Gun owners may be arguing among themselves and with gun-control activists about it, but for Mustapha Kassou, there’s no debate over the “open-carry” movement thrust into nationwide controversy this month when pistol- and rifle-packing citizens showed up near several public appearances by President Barack Obama.
Kassou was working the cash register in the Richmond, Va., market he owns on July 11 when a gunman stormed the store with robbery on his mind. In an incident captured on surveillance video, the bandit ordered the eight customers to the floor and pumped two bullets from his snub-nosed pistol into Kassou, who fell to the floor behind the counter.
As the store’s patrons prayed and screamed, one of them drew a .45-caliber revolver from a holster in plain view on his hip and ordered the robber to drop his gun. In the shootout and hand-to-hand struggle that followed, the customer managed to wound the robber three times and prevent him from shooting anyone else. By the time police responded to a 911 call, the robber lay mortally wounded in a pool of blood; he died three days later in a hospital.
“Thank God he had his gun that day,” Kassou said of the man with the .45, a friend of his and a member of the loosely organized open-carry movement who has declined to be publicly identified and eschewed any notion that he was a hero.
“He saved many lives that day,” Kassou told msnbc.com in a telephone interview. “If it wasn’t for him, probably I would not be here.”
Kassou and other open-carry advocates say the case is an example that supports their notion that openly armed citizens can deter and stop crime effectively.
Reason to cringe
While the outcome of the gunfight at Kassou’s Golden Food Market is perhaps the best publicity the open-carry movement could hope for, some in its ranks are cringing at the far greater coverage given to the recent open-carrying activities of others. Outside presidential town hall meetings from New Hampshire to Arizona, these proud gun owners have worn their loaded revolvers and semiautomatic pistols for all the world to see. One man even slung a military-style AR-15 rifle over his shoulder.
One of the biggest attention-getters was William Kostric, who strapped a 9 mm Smith & Wesson in a SWAT-style leg holster and wore it to Obama’s Aug. 11 town hall meeting on health care in Portsmouth, N.H. “I wanted people to remember the rights that we have and how quickly we’re losing them in this country,” he told MSNBC-TV’S Chris Matthews.
The White House, hoping to allay fears of a security threat, has said that people are entitled to carry weapons outside such events if local laws allow it. "There are laws that govern firearms that are done state or locally," spokesman Robert Gibbs said. "Those laws don't change when the president comes to your state or locality."
The incidents have stirred fear and anger among some Americans, and contempt from gun-rights activists for what they see as overreaction and unfair spin by the national media. And they have also exposed subtlety and nuance in America’s ongoing debate over firearms that is often lost in the predictable, shrill arguments between gun-control advocates and Second Amendment defenders.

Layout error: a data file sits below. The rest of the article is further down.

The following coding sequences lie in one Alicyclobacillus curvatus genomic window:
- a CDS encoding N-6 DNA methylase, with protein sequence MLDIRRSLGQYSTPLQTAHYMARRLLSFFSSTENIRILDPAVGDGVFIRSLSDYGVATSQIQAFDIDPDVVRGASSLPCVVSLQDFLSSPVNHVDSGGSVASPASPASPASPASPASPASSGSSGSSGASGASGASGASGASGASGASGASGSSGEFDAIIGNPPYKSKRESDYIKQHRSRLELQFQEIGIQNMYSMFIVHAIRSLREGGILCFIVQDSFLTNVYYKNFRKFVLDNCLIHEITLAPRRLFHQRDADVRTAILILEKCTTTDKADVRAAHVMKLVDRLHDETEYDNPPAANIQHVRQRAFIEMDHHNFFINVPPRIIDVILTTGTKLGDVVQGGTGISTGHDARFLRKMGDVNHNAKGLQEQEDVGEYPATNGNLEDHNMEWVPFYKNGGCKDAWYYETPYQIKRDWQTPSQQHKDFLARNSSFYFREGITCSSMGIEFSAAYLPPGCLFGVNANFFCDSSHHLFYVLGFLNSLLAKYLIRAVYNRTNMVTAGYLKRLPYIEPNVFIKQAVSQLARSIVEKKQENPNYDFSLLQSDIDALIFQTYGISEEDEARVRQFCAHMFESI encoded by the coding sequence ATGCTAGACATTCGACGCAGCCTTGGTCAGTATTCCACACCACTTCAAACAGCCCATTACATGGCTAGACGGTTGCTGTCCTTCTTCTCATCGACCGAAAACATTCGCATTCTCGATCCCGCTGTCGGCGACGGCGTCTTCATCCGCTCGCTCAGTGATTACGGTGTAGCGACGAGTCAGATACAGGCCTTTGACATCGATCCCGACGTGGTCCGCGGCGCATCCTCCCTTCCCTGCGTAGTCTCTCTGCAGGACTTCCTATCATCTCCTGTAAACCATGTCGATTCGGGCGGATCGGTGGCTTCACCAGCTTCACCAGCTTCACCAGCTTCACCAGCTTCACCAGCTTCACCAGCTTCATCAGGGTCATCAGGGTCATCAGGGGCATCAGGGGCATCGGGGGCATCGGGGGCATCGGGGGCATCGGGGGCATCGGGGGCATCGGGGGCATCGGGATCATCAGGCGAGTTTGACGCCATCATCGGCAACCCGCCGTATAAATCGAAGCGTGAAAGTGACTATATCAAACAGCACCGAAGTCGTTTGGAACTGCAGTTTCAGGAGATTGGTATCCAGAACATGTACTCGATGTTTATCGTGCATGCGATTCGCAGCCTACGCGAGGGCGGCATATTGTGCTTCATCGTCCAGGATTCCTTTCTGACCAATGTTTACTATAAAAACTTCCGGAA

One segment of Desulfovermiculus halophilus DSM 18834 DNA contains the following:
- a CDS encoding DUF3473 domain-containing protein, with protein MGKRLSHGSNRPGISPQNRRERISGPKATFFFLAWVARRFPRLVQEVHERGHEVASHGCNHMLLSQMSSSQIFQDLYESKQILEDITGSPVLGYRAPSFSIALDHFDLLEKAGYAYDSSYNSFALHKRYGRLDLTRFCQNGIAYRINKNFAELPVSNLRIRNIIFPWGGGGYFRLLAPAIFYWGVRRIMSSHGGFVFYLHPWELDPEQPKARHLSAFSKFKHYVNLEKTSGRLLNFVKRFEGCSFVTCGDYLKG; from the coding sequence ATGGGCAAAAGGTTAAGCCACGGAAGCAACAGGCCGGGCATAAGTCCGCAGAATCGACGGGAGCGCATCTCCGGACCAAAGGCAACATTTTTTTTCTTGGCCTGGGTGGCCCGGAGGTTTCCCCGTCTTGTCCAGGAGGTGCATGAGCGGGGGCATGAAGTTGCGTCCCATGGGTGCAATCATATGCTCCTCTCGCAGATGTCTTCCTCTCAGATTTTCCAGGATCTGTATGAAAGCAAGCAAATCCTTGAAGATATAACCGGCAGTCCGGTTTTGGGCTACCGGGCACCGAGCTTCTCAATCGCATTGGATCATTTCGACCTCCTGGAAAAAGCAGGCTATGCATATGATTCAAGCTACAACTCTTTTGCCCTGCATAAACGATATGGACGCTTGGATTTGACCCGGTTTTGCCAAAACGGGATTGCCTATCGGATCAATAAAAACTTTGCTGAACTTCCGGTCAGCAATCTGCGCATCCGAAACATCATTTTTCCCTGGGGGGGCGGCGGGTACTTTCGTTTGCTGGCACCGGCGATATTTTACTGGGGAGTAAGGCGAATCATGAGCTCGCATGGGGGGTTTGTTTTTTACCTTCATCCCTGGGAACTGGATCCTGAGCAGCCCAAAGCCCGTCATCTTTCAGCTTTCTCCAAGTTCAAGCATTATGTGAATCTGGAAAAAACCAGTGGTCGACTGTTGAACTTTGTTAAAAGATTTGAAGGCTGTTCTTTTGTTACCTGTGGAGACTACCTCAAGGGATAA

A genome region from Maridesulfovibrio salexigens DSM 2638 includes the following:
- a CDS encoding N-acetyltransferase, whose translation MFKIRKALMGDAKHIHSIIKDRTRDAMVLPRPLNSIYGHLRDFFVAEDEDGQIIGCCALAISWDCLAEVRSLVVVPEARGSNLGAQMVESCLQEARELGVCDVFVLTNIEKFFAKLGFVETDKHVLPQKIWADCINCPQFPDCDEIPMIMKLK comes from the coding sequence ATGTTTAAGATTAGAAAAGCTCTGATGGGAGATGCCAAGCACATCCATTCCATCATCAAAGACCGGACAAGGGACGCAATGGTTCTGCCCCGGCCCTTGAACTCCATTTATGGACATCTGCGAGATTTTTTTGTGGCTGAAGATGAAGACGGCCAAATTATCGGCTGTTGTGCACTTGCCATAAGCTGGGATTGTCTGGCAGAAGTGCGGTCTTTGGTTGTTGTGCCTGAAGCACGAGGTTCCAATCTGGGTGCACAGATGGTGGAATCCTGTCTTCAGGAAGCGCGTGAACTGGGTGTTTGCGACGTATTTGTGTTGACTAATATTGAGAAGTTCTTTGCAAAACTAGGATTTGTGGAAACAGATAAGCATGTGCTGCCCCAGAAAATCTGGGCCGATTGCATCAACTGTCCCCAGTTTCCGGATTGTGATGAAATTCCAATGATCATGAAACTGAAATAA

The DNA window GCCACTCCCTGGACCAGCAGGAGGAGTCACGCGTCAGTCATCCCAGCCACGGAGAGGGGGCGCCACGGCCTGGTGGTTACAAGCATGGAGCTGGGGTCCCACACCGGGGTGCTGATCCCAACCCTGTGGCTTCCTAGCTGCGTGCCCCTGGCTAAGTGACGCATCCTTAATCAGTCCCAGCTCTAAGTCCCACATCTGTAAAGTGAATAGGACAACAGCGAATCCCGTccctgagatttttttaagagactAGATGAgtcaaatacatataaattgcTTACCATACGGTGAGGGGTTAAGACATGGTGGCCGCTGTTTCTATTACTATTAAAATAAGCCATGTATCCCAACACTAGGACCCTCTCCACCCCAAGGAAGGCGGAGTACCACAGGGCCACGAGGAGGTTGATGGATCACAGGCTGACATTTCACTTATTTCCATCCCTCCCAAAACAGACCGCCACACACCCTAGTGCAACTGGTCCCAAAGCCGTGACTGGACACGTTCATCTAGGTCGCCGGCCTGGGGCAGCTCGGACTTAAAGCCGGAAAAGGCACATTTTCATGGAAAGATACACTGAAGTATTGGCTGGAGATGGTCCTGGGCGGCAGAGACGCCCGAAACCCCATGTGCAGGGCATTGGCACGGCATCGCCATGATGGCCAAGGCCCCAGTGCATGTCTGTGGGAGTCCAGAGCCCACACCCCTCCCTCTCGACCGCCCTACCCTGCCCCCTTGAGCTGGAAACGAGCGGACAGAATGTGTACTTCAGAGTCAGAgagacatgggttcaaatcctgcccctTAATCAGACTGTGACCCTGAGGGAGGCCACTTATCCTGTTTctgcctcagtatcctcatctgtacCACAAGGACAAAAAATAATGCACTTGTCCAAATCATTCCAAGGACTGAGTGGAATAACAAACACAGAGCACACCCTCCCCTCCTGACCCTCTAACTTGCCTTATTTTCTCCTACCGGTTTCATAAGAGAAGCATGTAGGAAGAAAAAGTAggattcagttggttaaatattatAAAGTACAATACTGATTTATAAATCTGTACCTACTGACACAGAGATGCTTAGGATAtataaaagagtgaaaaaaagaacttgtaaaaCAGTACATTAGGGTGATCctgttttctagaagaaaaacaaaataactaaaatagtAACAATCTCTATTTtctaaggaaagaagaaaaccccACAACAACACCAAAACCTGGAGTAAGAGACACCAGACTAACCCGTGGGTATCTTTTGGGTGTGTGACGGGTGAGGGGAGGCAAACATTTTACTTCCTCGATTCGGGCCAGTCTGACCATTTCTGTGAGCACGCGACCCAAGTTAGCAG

As much as any issue, open carry reveals divisions within the gun-rights community, often characterized by gun-control advocates as a monolithic force that is led in lock-step by the powerful and well-heeled National Rifle Association. But you won’t find the NRA weighing in on this issue; the 4-million-member group did not respond to msnbc.com’s requests for an interview.
“They’re obviously avoiding taking a stand on this one,” said Paul Helmke, president of the Brady Campaign to Prevent Gun Violence, the nationwide advocacy group for “sensible” gun laws. “It’s a no-win for them.” If NRA officials criticize those who open-carry near Obama events, they run the risk of irritating their “rabid membership,” Helmke said. If they support the behavior, “they’re going to lose all credibility not only with the public but with the elected officials who usually vote their way.”
Other gun-rights groups, however, have not shied away, offering a range of reaction.
'It's their right'
“We do applaud them for being a positive example of responsible gun owners,” said John Velleco, director of federal affairs for the Gun Owners of America, probably the loudest voice of support for those who have displayed firearms near Obama events. “We’re not calling for people to do that but if they’re doing so legally it’s their right to do it,” said Velleco, who has said he would have no concerns over thousands of citizens openly carrying firearms to an event at which the president was speaking.
But Alan Gottlieb, founder of the Second Amendment Foundation, another staunch defender of gun rights, was not applauding. Gottlieb said the open carrying of firearms near presidential town hall meetings on health care “is not the time or the place for it. I’m not for disallowing them to do so, I just don’t think it’s politically intelligent. … I would like to see gun owners think twice before they go to a rally like that with a firearm strapped on. It doesn’t necessarily put our best face forward.”
John Pierce, co-founder of OpenCarry.org, a social-networking Web site for gun owners that catalogs weapons laws across the nation and chronicles efforts to loosen and remove restrictions against the public carrying of firearms, praised the low-key response of the White House and the Secret Service to the incidents. But he also worried a bit about the actions of those who wear guns near presidential venues.
A 'very mixed message'
“I absolutely believe open carry should be legal anywhere that a citizen can legally be,” he explained. “Having said that, one of the things that I find a little bit less than perfect about the recent situation is not the fact that citizens were open-carrying, but rather that they were there as a form of open conduct to disagree with a political position that the president has taken, whether it’s about health care or the economy.” Doing so with a gun strapped on sends a “very mixed message,” said Pierce.